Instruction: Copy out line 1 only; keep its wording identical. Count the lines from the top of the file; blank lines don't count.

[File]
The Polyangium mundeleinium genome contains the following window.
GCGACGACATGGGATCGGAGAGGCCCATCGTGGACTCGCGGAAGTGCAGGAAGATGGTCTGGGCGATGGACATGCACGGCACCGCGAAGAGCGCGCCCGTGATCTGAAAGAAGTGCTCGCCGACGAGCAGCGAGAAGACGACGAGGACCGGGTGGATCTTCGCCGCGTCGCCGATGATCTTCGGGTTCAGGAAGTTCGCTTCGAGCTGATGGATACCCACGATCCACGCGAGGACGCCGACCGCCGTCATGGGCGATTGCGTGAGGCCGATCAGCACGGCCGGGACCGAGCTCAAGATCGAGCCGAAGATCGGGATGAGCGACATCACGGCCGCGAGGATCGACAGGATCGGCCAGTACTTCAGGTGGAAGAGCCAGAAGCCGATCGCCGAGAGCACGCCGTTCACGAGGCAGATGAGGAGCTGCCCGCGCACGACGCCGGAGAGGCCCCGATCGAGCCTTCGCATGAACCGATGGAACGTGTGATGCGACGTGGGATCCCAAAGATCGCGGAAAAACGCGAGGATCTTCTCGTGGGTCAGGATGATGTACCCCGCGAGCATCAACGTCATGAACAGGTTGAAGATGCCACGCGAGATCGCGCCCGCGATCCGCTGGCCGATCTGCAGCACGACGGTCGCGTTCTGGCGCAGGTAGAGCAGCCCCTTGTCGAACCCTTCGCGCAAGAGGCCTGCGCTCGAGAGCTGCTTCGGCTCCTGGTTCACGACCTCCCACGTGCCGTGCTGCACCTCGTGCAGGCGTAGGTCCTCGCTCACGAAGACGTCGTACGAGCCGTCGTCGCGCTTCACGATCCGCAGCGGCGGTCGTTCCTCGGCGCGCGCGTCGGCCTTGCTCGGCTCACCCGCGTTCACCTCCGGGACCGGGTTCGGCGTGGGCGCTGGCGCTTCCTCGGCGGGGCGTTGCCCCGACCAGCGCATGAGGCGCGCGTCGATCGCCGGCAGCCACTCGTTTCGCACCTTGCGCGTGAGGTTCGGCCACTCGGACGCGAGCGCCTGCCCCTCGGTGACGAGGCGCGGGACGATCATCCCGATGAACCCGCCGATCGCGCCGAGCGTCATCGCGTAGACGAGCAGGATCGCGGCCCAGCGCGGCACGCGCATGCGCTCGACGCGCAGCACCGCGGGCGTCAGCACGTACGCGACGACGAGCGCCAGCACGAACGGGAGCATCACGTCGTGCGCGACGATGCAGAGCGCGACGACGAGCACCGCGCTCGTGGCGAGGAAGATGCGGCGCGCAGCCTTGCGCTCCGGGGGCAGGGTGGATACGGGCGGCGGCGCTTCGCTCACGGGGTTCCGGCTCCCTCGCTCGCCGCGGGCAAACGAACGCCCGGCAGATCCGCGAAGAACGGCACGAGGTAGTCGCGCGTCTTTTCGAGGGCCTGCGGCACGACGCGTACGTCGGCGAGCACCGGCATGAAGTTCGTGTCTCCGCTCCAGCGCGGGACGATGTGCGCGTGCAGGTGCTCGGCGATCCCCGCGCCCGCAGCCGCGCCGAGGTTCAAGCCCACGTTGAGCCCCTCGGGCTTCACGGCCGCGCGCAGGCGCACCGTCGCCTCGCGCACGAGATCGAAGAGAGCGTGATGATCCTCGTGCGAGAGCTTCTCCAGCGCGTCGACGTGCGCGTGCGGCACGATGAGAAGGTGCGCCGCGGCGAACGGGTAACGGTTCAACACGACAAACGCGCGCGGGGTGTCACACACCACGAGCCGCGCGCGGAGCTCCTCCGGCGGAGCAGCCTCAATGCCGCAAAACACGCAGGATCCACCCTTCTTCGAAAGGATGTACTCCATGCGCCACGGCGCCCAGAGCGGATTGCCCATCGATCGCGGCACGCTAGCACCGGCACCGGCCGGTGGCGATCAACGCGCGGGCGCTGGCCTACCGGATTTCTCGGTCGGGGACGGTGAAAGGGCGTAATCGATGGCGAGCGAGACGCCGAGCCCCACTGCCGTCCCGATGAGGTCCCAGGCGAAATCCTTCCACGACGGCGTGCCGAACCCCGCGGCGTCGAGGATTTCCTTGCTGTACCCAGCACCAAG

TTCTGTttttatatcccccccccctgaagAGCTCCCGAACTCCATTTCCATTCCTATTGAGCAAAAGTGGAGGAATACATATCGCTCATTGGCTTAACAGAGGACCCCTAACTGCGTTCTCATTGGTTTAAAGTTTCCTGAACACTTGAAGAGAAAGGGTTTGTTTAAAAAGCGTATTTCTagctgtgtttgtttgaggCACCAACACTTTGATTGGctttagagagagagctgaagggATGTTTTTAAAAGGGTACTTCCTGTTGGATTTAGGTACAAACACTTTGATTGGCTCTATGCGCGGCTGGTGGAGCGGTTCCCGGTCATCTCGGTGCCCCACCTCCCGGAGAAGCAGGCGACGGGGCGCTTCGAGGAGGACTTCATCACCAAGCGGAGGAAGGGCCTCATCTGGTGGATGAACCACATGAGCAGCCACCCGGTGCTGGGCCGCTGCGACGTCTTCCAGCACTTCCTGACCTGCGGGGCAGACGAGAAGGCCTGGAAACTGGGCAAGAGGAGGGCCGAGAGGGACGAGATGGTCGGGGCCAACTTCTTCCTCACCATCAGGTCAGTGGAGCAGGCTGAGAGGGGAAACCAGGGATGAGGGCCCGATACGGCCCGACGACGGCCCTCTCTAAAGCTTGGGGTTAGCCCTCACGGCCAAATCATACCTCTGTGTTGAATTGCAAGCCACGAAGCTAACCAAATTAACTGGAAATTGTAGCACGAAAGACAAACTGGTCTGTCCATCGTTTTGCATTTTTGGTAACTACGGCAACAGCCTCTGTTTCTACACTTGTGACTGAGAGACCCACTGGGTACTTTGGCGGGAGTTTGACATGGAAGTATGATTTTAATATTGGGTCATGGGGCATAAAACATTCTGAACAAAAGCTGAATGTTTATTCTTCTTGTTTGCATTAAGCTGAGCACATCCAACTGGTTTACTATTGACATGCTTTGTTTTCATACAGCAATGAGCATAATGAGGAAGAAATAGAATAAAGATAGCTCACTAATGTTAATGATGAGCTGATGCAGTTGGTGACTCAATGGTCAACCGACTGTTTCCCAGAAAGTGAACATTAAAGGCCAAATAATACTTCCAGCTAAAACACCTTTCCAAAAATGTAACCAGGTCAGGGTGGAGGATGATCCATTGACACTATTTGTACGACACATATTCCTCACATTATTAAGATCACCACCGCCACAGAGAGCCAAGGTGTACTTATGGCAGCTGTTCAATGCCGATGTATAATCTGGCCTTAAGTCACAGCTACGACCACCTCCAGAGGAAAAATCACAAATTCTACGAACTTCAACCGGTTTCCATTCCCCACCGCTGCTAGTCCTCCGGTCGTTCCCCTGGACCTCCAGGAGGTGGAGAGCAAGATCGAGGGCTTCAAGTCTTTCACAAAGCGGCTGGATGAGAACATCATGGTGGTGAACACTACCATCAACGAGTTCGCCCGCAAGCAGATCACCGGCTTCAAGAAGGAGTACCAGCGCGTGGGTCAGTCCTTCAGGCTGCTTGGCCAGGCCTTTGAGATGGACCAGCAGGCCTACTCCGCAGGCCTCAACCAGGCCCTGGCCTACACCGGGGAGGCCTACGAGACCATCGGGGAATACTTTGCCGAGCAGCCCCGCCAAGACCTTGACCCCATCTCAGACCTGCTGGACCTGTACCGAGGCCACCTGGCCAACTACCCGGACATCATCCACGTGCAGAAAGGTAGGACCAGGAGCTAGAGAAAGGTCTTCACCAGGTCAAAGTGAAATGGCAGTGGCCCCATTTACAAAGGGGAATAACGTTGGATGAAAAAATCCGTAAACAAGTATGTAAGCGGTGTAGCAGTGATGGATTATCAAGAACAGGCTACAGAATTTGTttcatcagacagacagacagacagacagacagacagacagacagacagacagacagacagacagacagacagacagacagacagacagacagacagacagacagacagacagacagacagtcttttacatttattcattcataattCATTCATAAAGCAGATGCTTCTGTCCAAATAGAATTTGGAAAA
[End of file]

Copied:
The Polyangium mundeleinium genome contains the following window.